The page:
Book Image

Large Scale Machine Learning with Python

By : Bastiaan Sjardin, Alberto Boschetti
Book Image

Large Scale Machine Learning with Python

By: Bastiaan Sjardin, Alberto Boschetti

Overview of this book

Large Python machine learning projects involve new problems associated with specialized machine learning architectures and designs that many data scientists have yet to tackle. But finding algorithms and designing and building platforms that deal with large sets of data is a growing need. Data scientists have to manage and maintain increasingly complex data projects, and with the rise of big data comes an increasing demand for computational and algorithmic efficiency. Large Scale Machine Learning with Python uncovers a new wave of machine learning algorithms that meet scalability demands together with a high predictive accuracy. Dive into scalable machine learning and the three forms of scalability. Speed up algorithms that can be used on a desktop computer with tips on parallelization and memory allocation. Get to grips with new algorithms that are specifically designed for large projects and can handle bigger files, and learn about machine learning in big data environments. We will also cover the most effective machine learning techniques on a map reduce framework in Hadoop and Spark in Python.
Table of Contents (17 chapters)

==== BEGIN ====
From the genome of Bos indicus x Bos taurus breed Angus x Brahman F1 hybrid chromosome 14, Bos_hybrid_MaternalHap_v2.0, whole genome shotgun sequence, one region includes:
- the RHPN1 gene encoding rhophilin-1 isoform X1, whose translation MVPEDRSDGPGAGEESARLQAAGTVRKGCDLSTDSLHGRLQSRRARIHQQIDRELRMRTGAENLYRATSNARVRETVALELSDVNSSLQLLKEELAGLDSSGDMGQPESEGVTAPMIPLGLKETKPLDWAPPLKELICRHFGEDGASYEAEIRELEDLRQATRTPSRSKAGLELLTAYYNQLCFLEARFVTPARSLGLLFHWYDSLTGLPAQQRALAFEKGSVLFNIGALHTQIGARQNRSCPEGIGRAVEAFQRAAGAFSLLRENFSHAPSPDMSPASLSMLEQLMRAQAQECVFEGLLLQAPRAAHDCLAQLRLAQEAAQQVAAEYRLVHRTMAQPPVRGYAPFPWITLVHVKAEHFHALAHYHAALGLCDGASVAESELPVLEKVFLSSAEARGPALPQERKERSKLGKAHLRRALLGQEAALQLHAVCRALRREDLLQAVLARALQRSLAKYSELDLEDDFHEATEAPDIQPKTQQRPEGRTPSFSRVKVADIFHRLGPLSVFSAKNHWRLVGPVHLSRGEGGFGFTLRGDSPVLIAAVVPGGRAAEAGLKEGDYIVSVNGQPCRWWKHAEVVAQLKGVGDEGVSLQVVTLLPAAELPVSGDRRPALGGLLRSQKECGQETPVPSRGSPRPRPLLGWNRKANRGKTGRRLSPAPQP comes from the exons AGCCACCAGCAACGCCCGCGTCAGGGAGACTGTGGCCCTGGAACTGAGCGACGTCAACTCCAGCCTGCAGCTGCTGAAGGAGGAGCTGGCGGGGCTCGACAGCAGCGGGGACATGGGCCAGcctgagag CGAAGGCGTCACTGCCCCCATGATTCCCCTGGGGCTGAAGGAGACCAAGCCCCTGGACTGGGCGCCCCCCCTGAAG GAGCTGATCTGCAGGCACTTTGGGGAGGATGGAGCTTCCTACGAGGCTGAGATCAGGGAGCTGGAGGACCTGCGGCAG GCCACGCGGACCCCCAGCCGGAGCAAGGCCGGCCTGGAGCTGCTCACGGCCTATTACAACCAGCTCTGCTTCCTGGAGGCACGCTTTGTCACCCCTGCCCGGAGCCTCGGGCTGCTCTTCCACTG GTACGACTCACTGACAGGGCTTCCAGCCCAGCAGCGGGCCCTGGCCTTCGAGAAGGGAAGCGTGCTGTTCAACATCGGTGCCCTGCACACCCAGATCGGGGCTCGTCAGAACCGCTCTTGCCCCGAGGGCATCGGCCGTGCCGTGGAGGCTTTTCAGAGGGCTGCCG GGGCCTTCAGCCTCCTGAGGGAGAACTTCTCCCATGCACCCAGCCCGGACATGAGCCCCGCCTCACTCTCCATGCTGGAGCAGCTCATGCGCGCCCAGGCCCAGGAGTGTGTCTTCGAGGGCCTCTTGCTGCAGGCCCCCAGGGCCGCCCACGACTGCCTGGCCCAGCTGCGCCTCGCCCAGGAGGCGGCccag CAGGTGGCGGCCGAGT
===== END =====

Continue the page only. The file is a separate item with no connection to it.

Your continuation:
Large Scale Machine Learning with Python
Credits
About the Authors
About the Reviewer
www.PacktPub.com
Preface
Index

CNN's with an incremental approach


Now that we have a decent understanding of the architectures of CNNs, let's get our hands dirty in Keras and apply a CNN.

For this example, we will use the famous CIFAR-10 face image dataset, which is conveniently available within the Keras domain. The dataset consists of 60,000, 32 x 32 color images with 10 target classes consisting of an airplane, automobile, bird, cat, deer, dog, frog, horse, ship, and truck. This is a smaller dataset than the one that was used for the AlexNet example. For more information, you can refer to https://www.cs.toronto.edu/~kriz/cifar.html.

In this CNN, we will use the following architecture to classify the image according to the 10 classes that we specified:

input->convolution 1 (32,3,3)->convolution 2(32,3,3)->pooling->dropout -> Output (Fully connected layer and softmax)